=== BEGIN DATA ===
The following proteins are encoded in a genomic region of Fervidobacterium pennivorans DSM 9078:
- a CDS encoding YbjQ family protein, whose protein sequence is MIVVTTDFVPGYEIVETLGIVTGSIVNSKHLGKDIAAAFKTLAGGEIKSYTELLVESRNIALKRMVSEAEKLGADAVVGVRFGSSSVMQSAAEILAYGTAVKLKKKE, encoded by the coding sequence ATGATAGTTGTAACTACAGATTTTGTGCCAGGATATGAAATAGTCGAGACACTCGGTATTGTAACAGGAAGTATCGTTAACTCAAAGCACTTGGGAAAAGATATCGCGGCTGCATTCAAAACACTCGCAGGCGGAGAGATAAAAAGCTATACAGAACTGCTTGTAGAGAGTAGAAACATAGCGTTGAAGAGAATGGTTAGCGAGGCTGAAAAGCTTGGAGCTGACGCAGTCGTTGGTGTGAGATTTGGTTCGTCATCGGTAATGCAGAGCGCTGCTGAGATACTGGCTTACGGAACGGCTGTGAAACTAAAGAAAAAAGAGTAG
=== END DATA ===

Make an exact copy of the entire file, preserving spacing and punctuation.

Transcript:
The following proteins are encoded in a genomic region of Fervidobacterium pennivorans DSM 9078:
- a CDS encoding YbjQ family protein, whose protein sequence is MIVVTTDFVPGYEIVETLGIVTGSIVNSKHLGKDIAAAFKTLAGGEIKSYTELLVESRNIALKRMVSEAEKLGADAVVGVRFGSSSVMQSAAEILAYGTAVKLKKKE, encoded by the coding sequence ATGATAGTTGTAACTACAGATTTTGTGCCAGGATATGAAATAGTCGAGACACTCGGTATTGTAACAGGAAGTATCGTTAACTCAAAGCACTTGGGAAAAGATATCGCGGCTGCATTCAAAACACTCGCAGGCGGAGAGATAAAAAGCTATACAGAACTGCTTGTAGAGAGTAGAAACATAGCGTTGAAGAGAATGGTTAGCGAGGCTGAAAAGCTTGGAGCTGACGCAGTCGTTGGTGTGAGATTTGGTTCGTCATCGGTAATGCAGAGCGCTGCTGAGATACTGGCTTACGGAACGGCTGTGAAACTAAAGAAAAAAGAGTAG